Things took a turn for the better in 2002, when the Chevrolet TrailBlazer benefited from a top-to-bottom overhaul. There was more power under the hood, more style on the outside and more passenger and cargo room inside. While these improvements have certainly boosted the TrailBlazer's standing, they haven't sent it bolting to the head of its class. The bottom line? If you can put up with the mushy handling (the exception to this being the new SS trim) and don't mind the drab cabin aesthetics, the 2006 Chevrolet TrailBlazer is a competent vehicle. But from our standpoint, there are even more competent vehicles for the same price or less.
Body Styles, Trim Levels, and Options
The Chevrolet TrailBlazer offers two trim levels -- LS and LT. LS models come decently equipped, offering such features as 16-inch aluminum wheels, dual-zone manual air conditioning, cruise control, OnStar, a CD player and power windows and locks. LT models add a power driver seat, premium cloth upholstery, foglamps, keyless entry and 17-inch alloys. The SS package can be added to either model, and includes sport suspension, 20-inch polished wheels, unique interior and exterior trim and the 6.0-liter V8. Major options include leather upholstery, a sunroof, a rear-seat DVD entertainment system, a DVD-based navigation system, a Bose sound system, an in-dash CD changer and satellite radio.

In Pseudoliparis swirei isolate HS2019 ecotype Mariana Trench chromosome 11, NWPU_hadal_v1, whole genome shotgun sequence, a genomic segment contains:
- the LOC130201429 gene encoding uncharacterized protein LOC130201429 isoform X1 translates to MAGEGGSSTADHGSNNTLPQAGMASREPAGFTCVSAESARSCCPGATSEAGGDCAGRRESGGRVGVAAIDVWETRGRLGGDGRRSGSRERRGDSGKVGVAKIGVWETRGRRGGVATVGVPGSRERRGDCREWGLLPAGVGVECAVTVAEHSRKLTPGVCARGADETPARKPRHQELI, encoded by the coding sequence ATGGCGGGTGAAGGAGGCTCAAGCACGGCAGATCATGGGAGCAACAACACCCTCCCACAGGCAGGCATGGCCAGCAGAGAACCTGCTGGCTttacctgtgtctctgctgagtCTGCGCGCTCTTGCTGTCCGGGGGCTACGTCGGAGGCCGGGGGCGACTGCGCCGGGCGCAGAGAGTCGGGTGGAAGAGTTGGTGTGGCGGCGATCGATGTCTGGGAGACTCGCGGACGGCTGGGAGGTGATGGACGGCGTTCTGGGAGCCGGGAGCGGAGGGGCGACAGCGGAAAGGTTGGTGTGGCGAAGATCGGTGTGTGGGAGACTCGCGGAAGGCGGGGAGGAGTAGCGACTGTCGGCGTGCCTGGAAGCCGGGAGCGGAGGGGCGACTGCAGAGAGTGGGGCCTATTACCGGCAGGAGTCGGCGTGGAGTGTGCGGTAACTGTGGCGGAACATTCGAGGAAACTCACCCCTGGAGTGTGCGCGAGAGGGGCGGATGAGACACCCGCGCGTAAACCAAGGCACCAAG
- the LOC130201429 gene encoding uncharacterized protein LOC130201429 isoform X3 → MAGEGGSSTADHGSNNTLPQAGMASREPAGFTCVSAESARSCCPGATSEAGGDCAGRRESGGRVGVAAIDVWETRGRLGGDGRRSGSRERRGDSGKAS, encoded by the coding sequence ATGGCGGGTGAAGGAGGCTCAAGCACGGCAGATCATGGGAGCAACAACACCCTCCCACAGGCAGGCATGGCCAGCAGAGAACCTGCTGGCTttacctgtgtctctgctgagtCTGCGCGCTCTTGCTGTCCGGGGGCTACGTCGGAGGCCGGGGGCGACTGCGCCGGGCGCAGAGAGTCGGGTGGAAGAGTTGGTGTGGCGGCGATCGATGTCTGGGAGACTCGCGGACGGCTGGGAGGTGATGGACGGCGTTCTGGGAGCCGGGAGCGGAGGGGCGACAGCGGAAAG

Powertrains and Performance
The TrailBlazer's standard 4.2-liter inline six puts out 291 horsepower and 277 lb-ft of torque. Those who tow a trailer will appreciate the added low-end grunt of the optional 5.3-liter V8, which kicks out 300 hp and 330 lb-ft of torque. The SS package includes a 6.0-liter V8 with 391 hp and 395 lb-ft of torque. Properly equipped, V8 models can tow up to 6,800 pounds; six-cylinder versions max out at 6,200 pounds. Buyers have a choice between two- and four-wheel drive. Four-wheel-drive TrailBlazers with the SS package gain an upgraded system with a Torsen center differential. The SS is seriously quick and can hit 60 mph in 6.3 seconds and the quarter-mile in 14.4 seconds.